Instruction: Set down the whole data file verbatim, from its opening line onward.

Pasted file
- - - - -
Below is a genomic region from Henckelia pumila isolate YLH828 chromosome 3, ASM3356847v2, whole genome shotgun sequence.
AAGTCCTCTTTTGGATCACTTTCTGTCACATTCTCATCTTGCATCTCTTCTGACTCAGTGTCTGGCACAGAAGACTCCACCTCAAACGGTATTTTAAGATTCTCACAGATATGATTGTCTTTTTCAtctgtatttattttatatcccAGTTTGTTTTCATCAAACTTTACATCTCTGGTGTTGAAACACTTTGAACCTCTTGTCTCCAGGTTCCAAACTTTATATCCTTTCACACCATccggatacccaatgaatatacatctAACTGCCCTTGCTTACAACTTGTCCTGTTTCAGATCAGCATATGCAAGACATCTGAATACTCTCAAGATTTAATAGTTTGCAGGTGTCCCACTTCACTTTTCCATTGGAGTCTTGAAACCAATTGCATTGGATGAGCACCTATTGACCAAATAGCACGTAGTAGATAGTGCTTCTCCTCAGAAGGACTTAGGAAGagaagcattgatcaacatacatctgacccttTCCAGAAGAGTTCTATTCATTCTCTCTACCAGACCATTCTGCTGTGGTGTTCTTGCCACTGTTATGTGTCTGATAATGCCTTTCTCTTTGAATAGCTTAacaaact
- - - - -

Below is a genomic region from Henckelia pumila isolate YLH828 chromosome 3, ASM3356847v2, whole genome shotgun sequence.
AAGTCCTCTTTTGGATCACTTTCTGTCACATTCTCATCTTGCATCTCTTCTGACTCAGTGTCTGGCACAGAAGACTCCACCTCAAACGGTATTTTAAGATTCTCACAGATATGATTGTCTTTTTCAtctgtatttattttatatcccAGTTTGTTTTCATCAAACTTTACATCTCTGGTGTTGAAACACTTTGAACCTCTTGTCTCCAGGTTCCAAACTTTATATCCTTTCACACCATccggatacccaatgaatatacatctAACTGCCCTTGCTTACAACTTGTCCTGTTTCAGATCAGCATATGCAAGACATCTGAATACTCTCAAGATTTAATAGTTTGCAGGTGTCCCACTTCACTTTTCCATTGGAGTCTTGAAACCAATTGCATTGGATGAGCACCTATTGACCAAATAGCACGTAGTAGATAGTGCTTCTCCTCAGAAGGACTTAGGAAGagaagcattgatcaacatacatctgacccttTCCAGAAGAGTTCTATTCATTCTCTCTACCAGACCATTCTGCTGTGGTGTTCTTGCCACTGTTATGTGTCTGATAATGCCTTTCTCTTTGAATAGCTTAacaaact